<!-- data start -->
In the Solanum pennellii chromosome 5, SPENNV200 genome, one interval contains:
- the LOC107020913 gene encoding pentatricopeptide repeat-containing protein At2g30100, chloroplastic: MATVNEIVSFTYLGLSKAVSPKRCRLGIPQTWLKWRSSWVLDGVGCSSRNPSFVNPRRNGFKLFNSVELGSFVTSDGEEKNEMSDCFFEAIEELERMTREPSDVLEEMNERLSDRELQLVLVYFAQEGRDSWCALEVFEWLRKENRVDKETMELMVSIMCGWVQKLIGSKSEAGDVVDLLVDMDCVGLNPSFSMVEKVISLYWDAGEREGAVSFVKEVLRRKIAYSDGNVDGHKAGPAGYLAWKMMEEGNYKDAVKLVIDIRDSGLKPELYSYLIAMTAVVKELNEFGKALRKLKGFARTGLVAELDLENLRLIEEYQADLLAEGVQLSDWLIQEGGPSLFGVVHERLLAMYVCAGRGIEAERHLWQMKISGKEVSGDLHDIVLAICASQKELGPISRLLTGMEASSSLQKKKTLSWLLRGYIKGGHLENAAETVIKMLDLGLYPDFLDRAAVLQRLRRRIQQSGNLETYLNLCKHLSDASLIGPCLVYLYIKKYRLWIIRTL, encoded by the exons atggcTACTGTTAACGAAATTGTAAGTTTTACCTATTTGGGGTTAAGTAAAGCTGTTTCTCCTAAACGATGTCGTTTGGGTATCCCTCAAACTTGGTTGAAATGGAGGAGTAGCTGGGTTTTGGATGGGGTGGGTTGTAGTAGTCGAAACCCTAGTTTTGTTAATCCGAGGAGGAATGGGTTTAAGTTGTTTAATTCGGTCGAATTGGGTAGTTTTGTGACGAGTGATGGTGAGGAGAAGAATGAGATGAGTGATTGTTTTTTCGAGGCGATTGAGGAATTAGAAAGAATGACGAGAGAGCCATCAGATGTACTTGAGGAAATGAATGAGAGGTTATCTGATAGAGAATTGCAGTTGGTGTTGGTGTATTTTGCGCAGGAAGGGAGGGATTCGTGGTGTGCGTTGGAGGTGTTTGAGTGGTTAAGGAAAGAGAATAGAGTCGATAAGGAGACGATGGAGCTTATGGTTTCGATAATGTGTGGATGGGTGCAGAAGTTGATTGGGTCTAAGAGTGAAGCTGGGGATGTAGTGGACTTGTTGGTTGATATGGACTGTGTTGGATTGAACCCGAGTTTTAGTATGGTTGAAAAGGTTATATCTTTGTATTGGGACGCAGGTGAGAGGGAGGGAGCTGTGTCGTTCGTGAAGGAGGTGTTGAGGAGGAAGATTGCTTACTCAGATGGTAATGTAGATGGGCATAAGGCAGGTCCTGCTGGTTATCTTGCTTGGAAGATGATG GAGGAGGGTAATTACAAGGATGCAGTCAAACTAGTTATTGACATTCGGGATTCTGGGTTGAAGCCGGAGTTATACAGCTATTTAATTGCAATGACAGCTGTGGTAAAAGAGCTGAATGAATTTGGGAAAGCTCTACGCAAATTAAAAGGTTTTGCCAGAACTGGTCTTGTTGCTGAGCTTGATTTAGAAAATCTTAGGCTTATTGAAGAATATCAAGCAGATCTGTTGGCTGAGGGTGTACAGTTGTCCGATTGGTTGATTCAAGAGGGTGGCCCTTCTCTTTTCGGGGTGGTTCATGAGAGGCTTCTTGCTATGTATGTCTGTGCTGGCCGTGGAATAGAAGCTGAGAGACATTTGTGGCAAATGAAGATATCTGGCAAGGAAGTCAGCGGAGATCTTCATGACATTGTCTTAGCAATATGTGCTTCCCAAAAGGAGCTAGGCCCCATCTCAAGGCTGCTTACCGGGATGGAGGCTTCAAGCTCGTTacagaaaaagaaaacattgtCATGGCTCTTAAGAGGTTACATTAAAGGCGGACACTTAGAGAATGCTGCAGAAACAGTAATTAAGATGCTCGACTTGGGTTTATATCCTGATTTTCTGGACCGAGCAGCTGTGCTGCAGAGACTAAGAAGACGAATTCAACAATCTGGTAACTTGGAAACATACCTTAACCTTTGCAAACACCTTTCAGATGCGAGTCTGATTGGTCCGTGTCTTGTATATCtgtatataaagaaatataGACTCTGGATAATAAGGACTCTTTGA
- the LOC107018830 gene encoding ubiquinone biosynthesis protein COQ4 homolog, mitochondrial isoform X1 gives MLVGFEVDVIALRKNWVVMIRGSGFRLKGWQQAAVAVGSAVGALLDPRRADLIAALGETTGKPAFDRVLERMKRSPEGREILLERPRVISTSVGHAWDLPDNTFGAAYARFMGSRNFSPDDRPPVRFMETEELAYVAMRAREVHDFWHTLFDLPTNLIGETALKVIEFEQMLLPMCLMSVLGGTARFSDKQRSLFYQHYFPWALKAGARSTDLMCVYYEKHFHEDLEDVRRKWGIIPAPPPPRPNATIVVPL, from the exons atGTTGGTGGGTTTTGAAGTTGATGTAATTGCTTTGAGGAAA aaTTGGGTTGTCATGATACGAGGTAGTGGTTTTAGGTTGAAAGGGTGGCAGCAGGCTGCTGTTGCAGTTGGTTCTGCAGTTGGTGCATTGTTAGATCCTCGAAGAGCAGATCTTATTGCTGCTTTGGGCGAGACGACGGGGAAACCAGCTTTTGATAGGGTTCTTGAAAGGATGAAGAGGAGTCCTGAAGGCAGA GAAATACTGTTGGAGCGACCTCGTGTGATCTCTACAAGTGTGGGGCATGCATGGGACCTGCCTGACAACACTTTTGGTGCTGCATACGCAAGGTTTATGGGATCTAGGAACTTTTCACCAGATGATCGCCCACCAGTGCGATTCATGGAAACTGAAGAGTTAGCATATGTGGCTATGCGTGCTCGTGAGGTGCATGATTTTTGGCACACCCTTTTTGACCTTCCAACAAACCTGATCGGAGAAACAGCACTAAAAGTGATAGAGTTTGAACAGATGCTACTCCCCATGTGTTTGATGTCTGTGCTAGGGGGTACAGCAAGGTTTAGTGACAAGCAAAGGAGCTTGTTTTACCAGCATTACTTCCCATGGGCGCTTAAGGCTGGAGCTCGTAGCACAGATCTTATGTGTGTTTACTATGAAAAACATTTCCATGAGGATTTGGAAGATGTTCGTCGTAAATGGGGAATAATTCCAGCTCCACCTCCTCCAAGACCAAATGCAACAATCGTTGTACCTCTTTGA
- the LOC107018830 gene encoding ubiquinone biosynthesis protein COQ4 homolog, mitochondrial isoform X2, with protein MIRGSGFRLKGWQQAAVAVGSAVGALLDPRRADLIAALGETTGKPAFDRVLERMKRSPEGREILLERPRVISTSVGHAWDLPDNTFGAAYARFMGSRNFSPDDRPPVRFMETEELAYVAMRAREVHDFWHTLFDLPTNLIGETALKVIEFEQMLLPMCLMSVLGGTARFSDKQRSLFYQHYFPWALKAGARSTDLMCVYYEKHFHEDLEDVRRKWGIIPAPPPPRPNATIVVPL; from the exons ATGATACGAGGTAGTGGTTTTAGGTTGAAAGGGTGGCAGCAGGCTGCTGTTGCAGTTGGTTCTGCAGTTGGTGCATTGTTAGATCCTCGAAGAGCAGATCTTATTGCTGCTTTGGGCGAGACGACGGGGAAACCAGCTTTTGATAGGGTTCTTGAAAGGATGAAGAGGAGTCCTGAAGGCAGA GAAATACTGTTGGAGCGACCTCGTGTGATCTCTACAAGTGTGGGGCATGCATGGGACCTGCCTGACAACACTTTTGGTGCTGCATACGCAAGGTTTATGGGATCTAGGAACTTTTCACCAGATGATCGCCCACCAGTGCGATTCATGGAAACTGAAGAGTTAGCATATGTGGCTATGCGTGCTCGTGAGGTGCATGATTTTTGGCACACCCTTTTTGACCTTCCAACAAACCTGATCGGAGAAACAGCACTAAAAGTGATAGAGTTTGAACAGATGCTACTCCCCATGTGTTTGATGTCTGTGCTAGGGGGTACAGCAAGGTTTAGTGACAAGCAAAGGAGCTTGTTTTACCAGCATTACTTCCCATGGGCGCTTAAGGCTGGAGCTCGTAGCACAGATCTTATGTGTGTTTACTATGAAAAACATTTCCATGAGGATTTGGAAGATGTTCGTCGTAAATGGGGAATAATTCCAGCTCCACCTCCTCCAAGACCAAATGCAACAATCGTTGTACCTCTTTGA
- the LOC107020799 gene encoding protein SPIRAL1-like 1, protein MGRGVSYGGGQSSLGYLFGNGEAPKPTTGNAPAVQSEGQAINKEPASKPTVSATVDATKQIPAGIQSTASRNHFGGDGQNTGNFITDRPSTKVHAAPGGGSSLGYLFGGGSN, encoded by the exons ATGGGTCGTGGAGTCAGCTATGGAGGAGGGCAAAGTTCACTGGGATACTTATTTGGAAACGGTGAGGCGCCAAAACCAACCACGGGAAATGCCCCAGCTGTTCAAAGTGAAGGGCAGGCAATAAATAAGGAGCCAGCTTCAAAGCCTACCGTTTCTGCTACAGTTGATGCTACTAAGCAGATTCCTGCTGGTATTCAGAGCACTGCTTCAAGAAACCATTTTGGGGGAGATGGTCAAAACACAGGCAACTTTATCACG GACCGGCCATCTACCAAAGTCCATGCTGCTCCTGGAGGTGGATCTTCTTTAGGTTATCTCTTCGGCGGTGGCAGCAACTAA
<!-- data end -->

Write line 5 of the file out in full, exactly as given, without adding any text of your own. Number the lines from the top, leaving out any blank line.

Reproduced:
- the LOC107020799 gene encoding protein SPIRAL1-like 1, protein MGRGVSYGGGQSSLGYLFGNGEAPKPTTGNAPAVQSEGQAINKEPASKPTVSATVDATKQIPAGIQSTASRNHFGGDGQNTGNFITDRPSTKVHAAPGGGSSLGYLFGGGSN, encoded by the exons ATGGGTCGTGGAGTCAGCTATGGAGGAGGGCAAAGTTCACTGGGATACTTATTTGGAAACGGTGAGGCGCCAAAACCAACCACGGGAAATGCCCCAGCTGTTCAAAGTGAAGGGCAGGCAATAAATAAGGAGCCAGCTTCAAAGCCTACCGTTTCTGCTACAGTTGATGCTACTAAGCAGATTCCTGCTGGTATTCAGAGCACTGCTTCAAGAAACCATTTTGGGGGAGATGGTCAAAACACAGGCAACTTTATCACG GACCGGCCATCTACCAAAGTCCATGCTGCTCCTGGAGGTGGATCTTCTTTAGGTTATCTCTTCGGCGGTGGCAGCAACTAA